• Slovakia: figures, from the Information System on Working Conditions, Trexima Bratislava, relate to sectoral collective agreements signed for each year by the Banking and Insurance Union (Odborový zväz pracovníkov peňažníctva a poisťovníctva, OZ PPap).
  • Slovenia: the 2005 figure refers to the minimum increase in the average gross wage in this industry laid down in the sectoral collective agreement, which provided for a flat-rate monthly pay increase of SIT 9,768 in August 2005; the 2006 figure refers to the basic pay increase in the sectoral agreement, from August.
  • Spain: figures, from MTAS, refer to banking and insurance, and are for the period of the year up to December.
  • Sweden: figures, from the Financial Sector Union (Finansförbundet), relate to the sectoral agreement for banking and finance; the 2005 figure represents half of a 6% increase set out under a two-year agreement for 2004–2005; the 2006 figure represents a third of a 9.9% increase set out under a three-year agreement for 2006–2008.
  • UK: figures, from LRD Workplace Report, represent an average (calculated on the basis of the number of agreements not workers covered) of agreements and refer to median increases in the lowest basic rates in ‘finance and business services’.

Appendix 4

Back to Figure 5

The data in Figure 5 should be read in conjunction with the following notes:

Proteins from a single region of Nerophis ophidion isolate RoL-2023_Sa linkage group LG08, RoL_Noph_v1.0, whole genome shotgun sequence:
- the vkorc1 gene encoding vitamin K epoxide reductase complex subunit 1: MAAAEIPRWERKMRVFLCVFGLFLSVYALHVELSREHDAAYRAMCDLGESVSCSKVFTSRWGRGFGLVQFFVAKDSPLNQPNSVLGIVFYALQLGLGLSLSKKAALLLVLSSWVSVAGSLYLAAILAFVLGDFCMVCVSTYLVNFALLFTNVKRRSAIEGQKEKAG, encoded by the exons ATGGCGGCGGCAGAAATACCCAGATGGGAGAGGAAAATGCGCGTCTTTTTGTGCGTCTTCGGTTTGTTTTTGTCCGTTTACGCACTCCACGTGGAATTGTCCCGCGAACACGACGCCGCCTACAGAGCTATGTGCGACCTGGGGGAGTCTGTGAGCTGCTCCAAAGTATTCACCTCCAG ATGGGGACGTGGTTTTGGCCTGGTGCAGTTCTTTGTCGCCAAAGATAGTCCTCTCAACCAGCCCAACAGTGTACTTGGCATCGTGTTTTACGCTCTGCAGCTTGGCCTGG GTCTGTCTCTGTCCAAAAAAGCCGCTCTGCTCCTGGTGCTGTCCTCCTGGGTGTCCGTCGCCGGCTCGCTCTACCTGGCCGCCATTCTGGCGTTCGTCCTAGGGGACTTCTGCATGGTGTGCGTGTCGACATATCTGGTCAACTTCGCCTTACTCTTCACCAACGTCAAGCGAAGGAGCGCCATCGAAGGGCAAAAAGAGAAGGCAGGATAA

• Austria: pay increases fixed by law at regional (Länder) level; data are from the Municipal Employees’ Union (Gewerkschaft der Gemeindebediensteten, GdG); increases applied from January each year.
  • Belgium: figures represent only an automatic pay indexation of 2% in each year – any additional wage increases depended on the local implementation of regional agreements/protocols; for example, a 1% rise could be awarded in the Wallonia local government in December 2004 or December 2005, while the Flemish local government saw a flat-rate €100 increase in the end-of-year allowance and a €100 increase in food vouchers in 2006.
  • Bulgaria: increases were agreed in the National Council for Tripartite Cooperation (NSTP) and imposed by cabinet decree.
  • Cyprus: data are from the Semi-government, Municipal and Local Authority Workers’ and Employees’ Trade Union (SIDIKEK-PEO); workers received a minimum cash increase of CYP 4.50 a month in 2006.
  • Czech Republic: figures, from the ISWC, refer to nominal increases in enterprise-level collective agreements.
  • Denmark: figures are from the Local Government Pay Data (Det kommunale løndatakontor); the 2005 figure is the sum of the increases of 2.2% awarded in April and 3.1% in October; the 2006 figure is the sum of the increases of 4.5% awarded in April and 4.1% in October.